• Thanks! I'd cover it, but no doubt you'll be ruining mine in turn. : )

      • i think he can jsut move to 'The NDP: We are the World', and the beauty is they already have an awesome theme song they can purchase the rights to!

      • i think he can jsut move to 'The NDP: We are the World', and the beauty of it is they already have an awesome theme song they can purchase the rights to!

      • " Change Only We Can Believe In" should be in the hat as well.

      • OMG, that is funny! Jack Layton, the first black prime minister! Just like Bill Clinton!

    • Here is my immediate Election 2009 donation to Canada's New Democrats. Let's be ready to match the corporate-backed Conservatives right from day one.

      The corporate-backed Conservatives?

      • All parties are backed by incorporated entities.

        Conservatives by oil, Liberals by banks, Dippers by unions.

        • Given the context, I suspect they are trying to trick credulous supporters into thinking that the Conservatives are funded by eeevil corporations, but the NDP is funded by hard-working Canadians sitting around their kitchen tables.

      • He really seems to believe people have a general hatred for corporations (seems as though we all know someone who works for one or who owns shares in one of those damn things). Damn that MacDonald's and damn that Walmart!

    • It's a common campaign slogan that probably dates back a century or more.

      • Now, Robert. Let the dogs chase the cats. It's harmless fun … and they never catch them.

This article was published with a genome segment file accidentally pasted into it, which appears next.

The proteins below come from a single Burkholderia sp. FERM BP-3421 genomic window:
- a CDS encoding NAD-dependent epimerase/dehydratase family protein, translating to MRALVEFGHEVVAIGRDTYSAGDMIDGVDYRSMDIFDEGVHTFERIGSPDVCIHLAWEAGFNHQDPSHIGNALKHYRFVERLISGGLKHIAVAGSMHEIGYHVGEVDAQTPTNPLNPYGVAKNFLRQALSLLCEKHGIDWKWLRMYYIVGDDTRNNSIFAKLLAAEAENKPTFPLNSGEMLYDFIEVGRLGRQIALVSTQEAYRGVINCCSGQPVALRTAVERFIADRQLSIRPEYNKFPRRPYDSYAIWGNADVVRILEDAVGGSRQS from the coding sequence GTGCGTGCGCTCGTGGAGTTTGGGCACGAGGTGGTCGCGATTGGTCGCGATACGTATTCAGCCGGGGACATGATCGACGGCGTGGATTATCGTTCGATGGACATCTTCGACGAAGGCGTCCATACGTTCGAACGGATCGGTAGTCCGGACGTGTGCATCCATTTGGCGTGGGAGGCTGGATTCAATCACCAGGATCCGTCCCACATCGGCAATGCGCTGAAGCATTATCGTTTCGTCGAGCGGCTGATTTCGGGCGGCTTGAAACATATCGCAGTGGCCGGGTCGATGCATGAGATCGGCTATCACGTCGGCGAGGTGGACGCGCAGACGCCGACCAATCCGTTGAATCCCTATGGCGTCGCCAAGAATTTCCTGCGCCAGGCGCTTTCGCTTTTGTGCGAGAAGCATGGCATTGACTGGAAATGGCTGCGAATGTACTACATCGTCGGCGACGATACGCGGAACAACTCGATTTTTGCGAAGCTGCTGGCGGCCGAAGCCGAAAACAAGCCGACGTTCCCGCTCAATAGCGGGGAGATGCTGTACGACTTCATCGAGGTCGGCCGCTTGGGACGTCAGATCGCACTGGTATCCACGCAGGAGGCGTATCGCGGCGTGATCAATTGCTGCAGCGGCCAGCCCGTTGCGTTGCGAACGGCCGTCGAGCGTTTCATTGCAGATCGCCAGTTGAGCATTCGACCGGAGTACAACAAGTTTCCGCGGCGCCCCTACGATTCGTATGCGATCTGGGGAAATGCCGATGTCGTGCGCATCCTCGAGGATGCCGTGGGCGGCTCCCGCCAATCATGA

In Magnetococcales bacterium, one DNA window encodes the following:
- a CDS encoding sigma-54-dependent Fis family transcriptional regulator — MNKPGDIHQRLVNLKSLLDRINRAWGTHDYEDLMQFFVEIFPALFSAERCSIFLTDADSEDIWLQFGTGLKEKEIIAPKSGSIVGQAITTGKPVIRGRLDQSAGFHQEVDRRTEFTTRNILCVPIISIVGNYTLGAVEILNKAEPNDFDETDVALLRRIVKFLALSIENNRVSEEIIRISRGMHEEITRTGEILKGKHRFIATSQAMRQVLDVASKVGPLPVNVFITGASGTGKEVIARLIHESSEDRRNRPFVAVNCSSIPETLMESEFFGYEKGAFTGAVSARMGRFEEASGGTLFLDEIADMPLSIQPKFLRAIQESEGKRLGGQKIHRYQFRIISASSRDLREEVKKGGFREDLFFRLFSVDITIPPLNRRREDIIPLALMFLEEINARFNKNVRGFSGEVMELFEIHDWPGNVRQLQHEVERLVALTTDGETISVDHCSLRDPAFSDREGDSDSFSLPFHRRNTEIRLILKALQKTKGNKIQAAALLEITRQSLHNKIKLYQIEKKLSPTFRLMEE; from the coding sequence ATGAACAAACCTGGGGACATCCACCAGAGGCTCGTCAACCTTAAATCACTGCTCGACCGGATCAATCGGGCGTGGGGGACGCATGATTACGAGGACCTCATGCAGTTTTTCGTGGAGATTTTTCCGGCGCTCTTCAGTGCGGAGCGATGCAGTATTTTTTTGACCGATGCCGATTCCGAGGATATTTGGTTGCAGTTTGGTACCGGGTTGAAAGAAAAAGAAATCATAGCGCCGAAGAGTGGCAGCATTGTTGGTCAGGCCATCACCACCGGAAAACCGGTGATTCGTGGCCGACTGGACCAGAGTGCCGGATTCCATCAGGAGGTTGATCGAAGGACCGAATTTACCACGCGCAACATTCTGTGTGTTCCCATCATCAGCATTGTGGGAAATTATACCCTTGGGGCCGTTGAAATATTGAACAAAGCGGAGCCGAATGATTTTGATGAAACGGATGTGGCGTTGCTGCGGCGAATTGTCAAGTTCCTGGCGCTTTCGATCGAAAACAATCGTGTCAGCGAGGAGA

• Spare change you can believe in.

  14. Sightly off topic, but it feels to me as though we've gotten the whole concept of minority governance backwards. As though, somehow, it's the responsibility of the opposition parties to keep the government in power, rather than the government's responsibility to figure out how to work with the opposition.

    Now, it's largely a moot issue, imho, because for all the "Canadians don't want an election" talk, I don't think any party has ever been punished for the fact that we all have to spend ten minutes voting (and really, what kind of citizens would we be if we punished politicians for making us vote!) but to the extent that it's an issue that's discussed, I find it fascinating that we would ever think of blaming an opposition party for failing to prop up a government, rather than the government for failing to work with the other parties. Particularly in a Parliament in which the government will only fall if EVERY SINGLE OTHER PARTY votes against them.

    • Oh.. and you were so close!

      I mean, you caught on to the role reversal ploy that's been handily passed off to the uncritical media to repeat, but you missed that the point of the "Canadian's don't want an election" talk is specifically to keep people focused on the very small instance issue of "who pulled the plug" rather than the larger issue of "How have our governing parties been working for us?"

      Because the answer to that last question is that they haven't been. They've all been too damned busy campaigning.